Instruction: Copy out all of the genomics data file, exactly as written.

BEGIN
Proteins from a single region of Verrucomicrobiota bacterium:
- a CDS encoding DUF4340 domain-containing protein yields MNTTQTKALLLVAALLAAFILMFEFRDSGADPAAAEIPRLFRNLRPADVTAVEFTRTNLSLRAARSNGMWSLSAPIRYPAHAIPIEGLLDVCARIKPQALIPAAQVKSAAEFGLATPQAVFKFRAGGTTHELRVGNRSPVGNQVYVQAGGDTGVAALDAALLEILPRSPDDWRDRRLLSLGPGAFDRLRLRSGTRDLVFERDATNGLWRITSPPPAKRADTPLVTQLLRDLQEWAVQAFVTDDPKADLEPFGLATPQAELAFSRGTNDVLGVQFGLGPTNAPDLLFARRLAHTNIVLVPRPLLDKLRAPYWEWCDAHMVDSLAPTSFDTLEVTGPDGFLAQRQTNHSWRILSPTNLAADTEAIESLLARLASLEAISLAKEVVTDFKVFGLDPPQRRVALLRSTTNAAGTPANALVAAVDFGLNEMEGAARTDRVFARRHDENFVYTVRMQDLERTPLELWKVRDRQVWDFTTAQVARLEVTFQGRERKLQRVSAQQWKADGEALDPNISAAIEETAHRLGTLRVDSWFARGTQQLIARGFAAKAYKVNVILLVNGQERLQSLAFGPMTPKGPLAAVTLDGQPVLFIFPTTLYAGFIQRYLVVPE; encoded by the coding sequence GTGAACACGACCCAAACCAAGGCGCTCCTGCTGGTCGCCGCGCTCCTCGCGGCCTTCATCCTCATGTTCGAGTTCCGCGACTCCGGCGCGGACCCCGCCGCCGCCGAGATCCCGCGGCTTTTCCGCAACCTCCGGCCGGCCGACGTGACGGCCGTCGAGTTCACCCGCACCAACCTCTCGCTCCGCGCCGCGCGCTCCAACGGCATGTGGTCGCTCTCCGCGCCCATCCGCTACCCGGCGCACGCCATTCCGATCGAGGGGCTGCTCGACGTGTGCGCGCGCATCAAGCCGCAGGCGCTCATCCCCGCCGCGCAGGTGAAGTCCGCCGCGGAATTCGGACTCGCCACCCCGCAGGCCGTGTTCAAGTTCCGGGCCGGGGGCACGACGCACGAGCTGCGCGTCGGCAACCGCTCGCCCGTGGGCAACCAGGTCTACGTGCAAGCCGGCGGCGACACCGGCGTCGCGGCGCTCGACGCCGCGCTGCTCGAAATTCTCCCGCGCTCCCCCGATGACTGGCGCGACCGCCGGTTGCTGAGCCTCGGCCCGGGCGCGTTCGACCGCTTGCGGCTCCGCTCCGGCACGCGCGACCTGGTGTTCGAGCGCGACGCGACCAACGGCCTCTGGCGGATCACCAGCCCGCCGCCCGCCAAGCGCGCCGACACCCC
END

Proteins from a single region of Verrucomicrobiota bacterium:
- a CDS encoding DUF4340 domain-containing protein yields MNTTQTKALLLVAALLAAFILMFEFRDSGADPAAAEIPRLFRNLRPADVTAVEFTRTNLSLRAARSNGMWSLSAPIRYPAHAIPIEGLLDVCARIKPQALIPAAQVKSAAEFGLATPQAVFKFRAGGTTHELRVGNRSPVGNQVYVQAGGDTGVAALDAALLEILPRSPDDWRDRRLLSLGPGAFDRLRLRSGTRDLVFERDATNGLWRITSPPPAKRADTPLVTQLLRDLQEWAVQAFVTDDPKADLEPFGLATPQAELAFSRGTNDVLGVQFGLGPTNAPDLLFARRLAHTNIVLVPRPLLDKLRAPYWEWCDAHMVDSLAPTSFDTLEVTGPDGFLAQRQTNHSWRILSPTNLAADTEAIESLLARLASLEAISLAKEVVTDFKVFGLDPPQRRVALLRSTTNAAGTPANALVAAVDFGLNEMEGAARTDRVFARRHDENFVYTVRMQDLERTPLELWKVRDRQVWDFTTAQVARLEVTFQGRERKLQRVSAQQWKADGEALDPNISAAIEETAHRLGTLRVDSWFARGTQQLIARGFAAKAYKVNVILLVNGQERLQSLAFGPMTPKGPLAAVTLDGQPVLFIFPTTLYAGFIQRYLVVPE; encoded by the coding sequence GTGAACACGACCCAAACCAAGGCGCTCCTGCTGGTCGCCGCGCTCCTCGCGGCCTTCATCCTCATGTTCGAGTTCCGCGACTCCGGCGCGGACCCCGCCGCCGCCGAGATCCCGCGGCTTTTCCGCAACCTCCGGCCGGCCGACGTGACGGCCGTCGAGTTCACCCGCACCAACCTCTCGCTCCGCGCCGCGCGCTCCAACGGCATGTGGTCGCTCTCCGCGCCCATCCGCTACCCGGCGCACGCCATTCCGATCGAGGGGCTGCTCGACGTGTGCGCGCGCATCAAGCCGCAGGCGCTCATCCCCGCCGCGCAGGTGAAGTCCGCCGCGGAATTCGGACTCGCCACCCCGCAGGCCGTGTTCAAGTTCCGGGCCGGGGGCACGACGCACGAGCTGCGCGTCGGCAACCGCTCGCCCGTGGGCAACCAGGTCTACGTGCAAGCCGGCGGCGACACCGGCGTCGCGGCGCTCGACGCCGCGCTGCTCGAAATTCTCCCGCGCTCCCCCGATGACTGGCGCGACCGCCGGTTGCTGAGCCTCGGCCCGGGCGCGTTCGACCGCTTGCGGCTCCGCTCCGGCACGCGCGACCTGGTGTTCGAGCGCGACGCGACCAACGGCCTCTGGCGGATCACCAGCCCGCCGCCCGCCAAGCGCGCCGACACCCC